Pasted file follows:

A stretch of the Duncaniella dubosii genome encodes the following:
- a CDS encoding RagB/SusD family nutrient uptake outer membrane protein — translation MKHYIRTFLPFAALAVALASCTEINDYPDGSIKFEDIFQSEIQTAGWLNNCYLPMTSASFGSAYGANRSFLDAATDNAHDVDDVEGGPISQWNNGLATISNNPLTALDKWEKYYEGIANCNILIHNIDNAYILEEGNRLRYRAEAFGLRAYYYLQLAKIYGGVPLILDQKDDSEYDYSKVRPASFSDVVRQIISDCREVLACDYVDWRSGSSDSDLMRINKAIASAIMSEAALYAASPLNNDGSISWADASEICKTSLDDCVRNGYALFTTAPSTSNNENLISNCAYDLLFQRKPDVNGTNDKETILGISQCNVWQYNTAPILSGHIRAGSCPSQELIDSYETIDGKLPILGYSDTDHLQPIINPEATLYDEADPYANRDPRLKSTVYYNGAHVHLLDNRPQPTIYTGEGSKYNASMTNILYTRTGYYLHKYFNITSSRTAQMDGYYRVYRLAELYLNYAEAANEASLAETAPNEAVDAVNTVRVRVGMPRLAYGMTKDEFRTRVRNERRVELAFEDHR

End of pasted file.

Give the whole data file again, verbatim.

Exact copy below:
A stretch of the Duncaniella dubosii genome encodes the following:
- a CDS encoding RagB/SusD family nutrient uptake outer membrane protein — translation MKHYIRTFLPFAALAVALASCTEINDYPDGSIKFEDIFQSEIQTAGWLNNCYLPMTSASFGSAYGANRSFLDAATDNAHDVDDVEGGPISQWNNGLATISNNPLTALDKWEKYYEGIANCNILIHNIDNAYILEEGNRLRYRAEAFGLRAYYYLQLAKIYGGVPLILDQKDDSEYDYSKVRPASFSDVVRQIISDCREVLACDYVDWRSGSSDSDLMRINKAIASAIMSEAALYAASPLNNDGSISWADASEICKTSLDDCVRNGYALFTTAPSTSNNENLISNCAYDLLFQRKPDVNGTNDKETILGISQCNVWQYNTAPILSGHIRAGSCPSQELIDSYETIDGKLPILGYSDTDHLQPIINPEATLYDEADPYANRDPRLKSTVYYNGAHVHLLDNRPQPTIYTGEGSKYNASMTNILYTRTGYYLHKYFNITSSRTAQMDGYYRVYRLAELYLNYAEAANEASLAETAPNEAVDAVNTVRVRVGMPRLAYGMTKDEFRTRVRNERRVELAFEDHR